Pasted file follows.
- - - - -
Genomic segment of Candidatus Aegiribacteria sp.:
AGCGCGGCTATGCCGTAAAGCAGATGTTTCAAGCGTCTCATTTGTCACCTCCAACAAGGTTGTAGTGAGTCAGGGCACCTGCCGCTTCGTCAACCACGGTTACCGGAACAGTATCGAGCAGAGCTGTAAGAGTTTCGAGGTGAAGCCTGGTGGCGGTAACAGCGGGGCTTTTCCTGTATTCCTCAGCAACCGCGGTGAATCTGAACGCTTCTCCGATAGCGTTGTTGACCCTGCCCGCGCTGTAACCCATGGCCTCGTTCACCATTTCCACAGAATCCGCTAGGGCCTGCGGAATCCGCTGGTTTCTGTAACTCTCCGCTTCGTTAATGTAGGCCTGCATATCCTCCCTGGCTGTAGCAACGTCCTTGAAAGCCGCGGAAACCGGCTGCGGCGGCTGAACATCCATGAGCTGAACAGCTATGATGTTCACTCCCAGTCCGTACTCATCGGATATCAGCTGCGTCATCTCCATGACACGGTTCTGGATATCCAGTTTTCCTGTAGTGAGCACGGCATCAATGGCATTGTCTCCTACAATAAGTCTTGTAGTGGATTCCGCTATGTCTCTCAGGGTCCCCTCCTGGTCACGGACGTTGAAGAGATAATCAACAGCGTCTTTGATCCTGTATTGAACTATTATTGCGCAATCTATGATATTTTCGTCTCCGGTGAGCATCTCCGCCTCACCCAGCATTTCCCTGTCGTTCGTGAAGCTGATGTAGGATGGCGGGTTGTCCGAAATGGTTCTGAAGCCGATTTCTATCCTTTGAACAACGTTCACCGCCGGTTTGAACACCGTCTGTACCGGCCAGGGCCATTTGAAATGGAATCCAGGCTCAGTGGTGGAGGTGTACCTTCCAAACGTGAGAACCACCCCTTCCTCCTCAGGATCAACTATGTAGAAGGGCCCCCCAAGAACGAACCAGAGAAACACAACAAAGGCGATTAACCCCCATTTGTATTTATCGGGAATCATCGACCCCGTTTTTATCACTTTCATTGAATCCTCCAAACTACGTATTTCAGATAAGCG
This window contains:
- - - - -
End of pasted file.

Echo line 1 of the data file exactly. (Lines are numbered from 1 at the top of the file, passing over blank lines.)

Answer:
Genomic segment of Candidatus Aegiribacteria sp.: